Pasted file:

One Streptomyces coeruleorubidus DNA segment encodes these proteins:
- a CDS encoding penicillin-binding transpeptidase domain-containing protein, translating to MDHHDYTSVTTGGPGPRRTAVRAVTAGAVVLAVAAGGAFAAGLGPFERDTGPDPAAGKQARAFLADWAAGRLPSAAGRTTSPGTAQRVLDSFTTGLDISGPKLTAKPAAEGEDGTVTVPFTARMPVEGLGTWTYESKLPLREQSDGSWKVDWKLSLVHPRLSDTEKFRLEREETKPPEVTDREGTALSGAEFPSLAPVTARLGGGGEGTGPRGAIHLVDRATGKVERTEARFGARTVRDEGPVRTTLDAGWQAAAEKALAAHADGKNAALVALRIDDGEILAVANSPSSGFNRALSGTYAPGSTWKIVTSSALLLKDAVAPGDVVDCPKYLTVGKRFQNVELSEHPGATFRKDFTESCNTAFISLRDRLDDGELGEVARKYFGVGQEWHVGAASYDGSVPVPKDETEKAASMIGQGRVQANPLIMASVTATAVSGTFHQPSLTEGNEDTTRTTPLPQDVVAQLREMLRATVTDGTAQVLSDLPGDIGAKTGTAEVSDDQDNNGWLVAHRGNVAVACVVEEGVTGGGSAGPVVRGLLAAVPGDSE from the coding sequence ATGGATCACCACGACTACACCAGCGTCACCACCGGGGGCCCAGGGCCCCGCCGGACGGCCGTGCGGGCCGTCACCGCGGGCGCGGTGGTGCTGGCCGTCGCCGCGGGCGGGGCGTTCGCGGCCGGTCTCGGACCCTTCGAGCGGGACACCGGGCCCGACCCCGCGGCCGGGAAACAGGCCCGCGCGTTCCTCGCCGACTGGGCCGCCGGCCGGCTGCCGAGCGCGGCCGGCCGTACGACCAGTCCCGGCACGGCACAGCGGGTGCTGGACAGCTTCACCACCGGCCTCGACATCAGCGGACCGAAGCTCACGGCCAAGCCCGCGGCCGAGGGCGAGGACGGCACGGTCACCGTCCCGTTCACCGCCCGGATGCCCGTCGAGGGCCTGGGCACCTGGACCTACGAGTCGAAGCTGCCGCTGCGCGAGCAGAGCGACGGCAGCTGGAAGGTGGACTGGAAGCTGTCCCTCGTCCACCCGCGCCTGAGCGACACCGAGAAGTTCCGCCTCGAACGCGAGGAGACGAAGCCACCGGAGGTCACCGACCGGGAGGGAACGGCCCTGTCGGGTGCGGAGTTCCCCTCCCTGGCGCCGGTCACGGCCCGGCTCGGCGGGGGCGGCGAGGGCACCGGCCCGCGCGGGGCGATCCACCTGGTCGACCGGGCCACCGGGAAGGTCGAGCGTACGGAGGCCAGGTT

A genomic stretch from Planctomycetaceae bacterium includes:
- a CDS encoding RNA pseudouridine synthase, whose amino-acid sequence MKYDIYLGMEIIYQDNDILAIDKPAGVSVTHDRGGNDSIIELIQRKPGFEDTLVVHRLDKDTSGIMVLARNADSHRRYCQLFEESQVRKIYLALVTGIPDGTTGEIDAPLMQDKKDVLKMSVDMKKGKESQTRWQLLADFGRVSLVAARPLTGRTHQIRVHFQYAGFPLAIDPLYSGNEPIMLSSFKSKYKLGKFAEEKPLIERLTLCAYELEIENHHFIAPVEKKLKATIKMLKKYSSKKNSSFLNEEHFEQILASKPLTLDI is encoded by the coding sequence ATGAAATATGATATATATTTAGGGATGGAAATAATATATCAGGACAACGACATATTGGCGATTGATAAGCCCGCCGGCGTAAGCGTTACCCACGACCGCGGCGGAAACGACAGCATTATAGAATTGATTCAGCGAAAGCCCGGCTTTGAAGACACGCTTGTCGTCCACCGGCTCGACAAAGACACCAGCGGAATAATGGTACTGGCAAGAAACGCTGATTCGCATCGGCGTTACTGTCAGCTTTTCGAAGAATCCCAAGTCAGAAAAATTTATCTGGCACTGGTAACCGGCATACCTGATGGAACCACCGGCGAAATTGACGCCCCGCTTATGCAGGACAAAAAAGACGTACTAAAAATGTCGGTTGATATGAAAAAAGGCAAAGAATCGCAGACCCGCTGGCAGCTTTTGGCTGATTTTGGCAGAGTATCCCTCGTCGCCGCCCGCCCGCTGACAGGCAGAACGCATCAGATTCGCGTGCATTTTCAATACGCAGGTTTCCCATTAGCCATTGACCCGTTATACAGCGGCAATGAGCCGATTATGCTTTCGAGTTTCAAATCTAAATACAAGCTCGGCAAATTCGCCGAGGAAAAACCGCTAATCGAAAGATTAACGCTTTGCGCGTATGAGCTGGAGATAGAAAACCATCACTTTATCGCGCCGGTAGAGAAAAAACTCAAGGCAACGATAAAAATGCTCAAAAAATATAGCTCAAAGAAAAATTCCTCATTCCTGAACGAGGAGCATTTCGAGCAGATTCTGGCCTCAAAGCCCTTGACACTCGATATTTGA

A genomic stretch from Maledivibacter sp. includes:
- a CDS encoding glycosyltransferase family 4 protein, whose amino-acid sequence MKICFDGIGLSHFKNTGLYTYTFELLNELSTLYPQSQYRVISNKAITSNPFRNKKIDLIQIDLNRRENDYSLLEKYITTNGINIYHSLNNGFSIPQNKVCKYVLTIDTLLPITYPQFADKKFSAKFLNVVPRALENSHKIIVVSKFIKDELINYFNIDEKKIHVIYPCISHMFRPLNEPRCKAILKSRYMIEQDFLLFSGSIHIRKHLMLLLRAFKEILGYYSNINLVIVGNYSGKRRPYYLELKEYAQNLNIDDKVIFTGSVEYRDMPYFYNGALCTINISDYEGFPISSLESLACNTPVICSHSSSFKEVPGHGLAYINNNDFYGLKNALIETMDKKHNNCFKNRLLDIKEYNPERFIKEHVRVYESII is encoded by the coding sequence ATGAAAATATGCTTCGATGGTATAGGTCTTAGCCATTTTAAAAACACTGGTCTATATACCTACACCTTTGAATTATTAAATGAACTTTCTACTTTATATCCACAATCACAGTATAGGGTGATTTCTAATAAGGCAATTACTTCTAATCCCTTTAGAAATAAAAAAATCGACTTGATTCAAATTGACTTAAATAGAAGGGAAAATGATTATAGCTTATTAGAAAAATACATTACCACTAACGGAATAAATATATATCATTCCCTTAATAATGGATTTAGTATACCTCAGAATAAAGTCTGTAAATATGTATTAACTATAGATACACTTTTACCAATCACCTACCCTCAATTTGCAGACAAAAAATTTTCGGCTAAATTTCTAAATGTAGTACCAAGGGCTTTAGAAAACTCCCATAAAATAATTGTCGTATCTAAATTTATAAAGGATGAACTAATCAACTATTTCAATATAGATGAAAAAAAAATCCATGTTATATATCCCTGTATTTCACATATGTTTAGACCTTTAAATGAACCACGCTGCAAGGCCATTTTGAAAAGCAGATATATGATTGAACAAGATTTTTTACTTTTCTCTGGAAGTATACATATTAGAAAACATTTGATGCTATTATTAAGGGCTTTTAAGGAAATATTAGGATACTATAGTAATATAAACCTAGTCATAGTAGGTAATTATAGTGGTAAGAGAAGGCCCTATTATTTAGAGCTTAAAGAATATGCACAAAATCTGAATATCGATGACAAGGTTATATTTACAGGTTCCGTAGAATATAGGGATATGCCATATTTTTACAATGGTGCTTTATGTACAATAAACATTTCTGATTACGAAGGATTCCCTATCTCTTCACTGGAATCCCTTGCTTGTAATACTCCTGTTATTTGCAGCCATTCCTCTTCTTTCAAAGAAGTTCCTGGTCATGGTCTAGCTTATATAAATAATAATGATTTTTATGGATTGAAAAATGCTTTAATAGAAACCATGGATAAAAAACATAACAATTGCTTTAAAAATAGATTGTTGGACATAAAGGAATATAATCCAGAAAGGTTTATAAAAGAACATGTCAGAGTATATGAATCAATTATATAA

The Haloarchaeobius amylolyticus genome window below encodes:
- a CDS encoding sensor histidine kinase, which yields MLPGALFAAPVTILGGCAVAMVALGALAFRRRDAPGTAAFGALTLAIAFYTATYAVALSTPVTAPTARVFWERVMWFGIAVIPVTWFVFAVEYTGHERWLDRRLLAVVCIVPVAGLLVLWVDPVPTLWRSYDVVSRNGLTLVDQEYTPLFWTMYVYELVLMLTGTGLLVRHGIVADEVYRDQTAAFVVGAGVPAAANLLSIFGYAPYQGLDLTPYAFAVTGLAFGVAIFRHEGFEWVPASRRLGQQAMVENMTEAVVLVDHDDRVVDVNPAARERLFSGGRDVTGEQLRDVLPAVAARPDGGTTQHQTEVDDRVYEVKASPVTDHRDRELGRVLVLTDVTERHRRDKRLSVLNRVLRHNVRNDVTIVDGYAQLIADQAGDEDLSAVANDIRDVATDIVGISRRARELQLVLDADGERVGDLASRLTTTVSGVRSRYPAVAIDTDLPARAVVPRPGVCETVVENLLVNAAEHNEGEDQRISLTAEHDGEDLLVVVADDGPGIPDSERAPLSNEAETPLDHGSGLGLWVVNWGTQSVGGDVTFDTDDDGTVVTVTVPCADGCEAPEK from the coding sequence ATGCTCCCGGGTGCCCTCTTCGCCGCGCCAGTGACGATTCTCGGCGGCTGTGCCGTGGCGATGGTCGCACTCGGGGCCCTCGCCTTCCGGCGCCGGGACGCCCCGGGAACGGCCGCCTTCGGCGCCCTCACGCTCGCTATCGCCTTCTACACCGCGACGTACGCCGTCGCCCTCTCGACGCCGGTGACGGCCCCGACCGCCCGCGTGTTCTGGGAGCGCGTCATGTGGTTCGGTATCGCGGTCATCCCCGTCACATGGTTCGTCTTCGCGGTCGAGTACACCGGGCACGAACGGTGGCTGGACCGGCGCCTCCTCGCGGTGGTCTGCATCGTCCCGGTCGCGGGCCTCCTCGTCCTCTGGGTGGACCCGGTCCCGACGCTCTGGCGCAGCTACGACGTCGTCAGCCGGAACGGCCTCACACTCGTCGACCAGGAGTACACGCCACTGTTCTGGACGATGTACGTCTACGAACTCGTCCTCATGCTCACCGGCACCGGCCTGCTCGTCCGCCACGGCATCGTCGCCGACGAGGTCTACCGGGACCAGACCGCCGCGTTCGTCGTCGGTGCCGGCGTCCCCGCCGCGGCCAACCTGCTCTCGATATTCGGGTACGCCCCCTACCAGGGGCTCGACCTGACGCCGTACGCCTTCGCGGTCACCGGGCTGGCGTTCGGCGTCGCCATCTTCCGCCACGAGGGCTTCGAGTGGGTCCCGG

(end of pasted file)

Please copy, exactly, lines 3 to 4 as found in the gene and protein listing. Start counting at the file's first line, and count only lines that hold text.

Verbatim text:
A genomic stretch from Planctomycetaceae bacterium includes:
- a CDS encoding RNA pseudouridine synthase, whose amino-acid sequence MKYDIYLGMEIIYQDNDILAIDKPAGVSVTHDRGGNDSIIELIQRKPGFEDTLVVHRLDKDTSGIMVLARNADSHRRYCQLFEESQVRKIYLALVTGIPDGTTGEIDAPLMQDKKDVLKMSVDMKKGKESQTRWQLLADFGRVSLVAARPLTGRTHQIRVHFQYAGFPLAIDPLYSGNEPIMLSSFKSKYKLGKFAEEKPLIERLTLCAYELEIENHHFIAPVEKKLKATIKMLKKYSSKKNSSFLNEEHFEQILASKPLTLDI is encoded by the coding sequence ATGAAATATGATATATATTTAGGGATGGAAATAATATATCAGGACAACGACATATTGGCGATTGATAAGCCCGCCGGCGTAAGCGTTACCCACGACCGCGGCGGAAACGACAGCATTATAGAATTGATTCAGCGAAAGCCCGGCTTTGAAGACACGCTTGTCGTCCACCGGCTCGACAAAGACACCAGCGGAATAATGGTACTGGCAAGAAACGCTGATTCGCATCGGCGTTACTGTCAGCTTTTCGAAGAATCCCAAGTCAGAAAAATTTATCTGGCACTGGTAACCGGCATACCTGATGGAACCACCGGCGAAATTGACGCCCCGCTTATGCAGGACAAAAAAGACGTACTAAAAATGTCGGTTGATATGAAAAAAGGCAAAGAATCGCAGACCCGCTGGCAGCTTTTGGCTGATTTTGGCAGAGTATCCCTCGTCGCCGCCCGCCCGCTGACAGGCAGAACGCATCAGATTCGCGTGCATTTTCAATACGCAGGTTTCCCATTAGCCATTGACCCGTTATACAGCGGCAATGAGCCGATTATGCTTTCGAGTTTCAAATCTAAATACAAGCTCGGCAAATTCGCCGAGGAAAAACCGCTAATCGAAAGATTAACGCTTTGCGCGTATGAGCTGGAGATAGAAAACCATCACTTTATCGCGCCGGTAGAGAAAAAACTCAAGGCAACGATAAAAATGCTCAAAAAATATAGCTCAAAGAAAAATTCCTCATTCCTGAACGAGGAGCATTTCGAGCAGATTCTGGCCTCAAAGCCCTTGACACTCGATATTTGA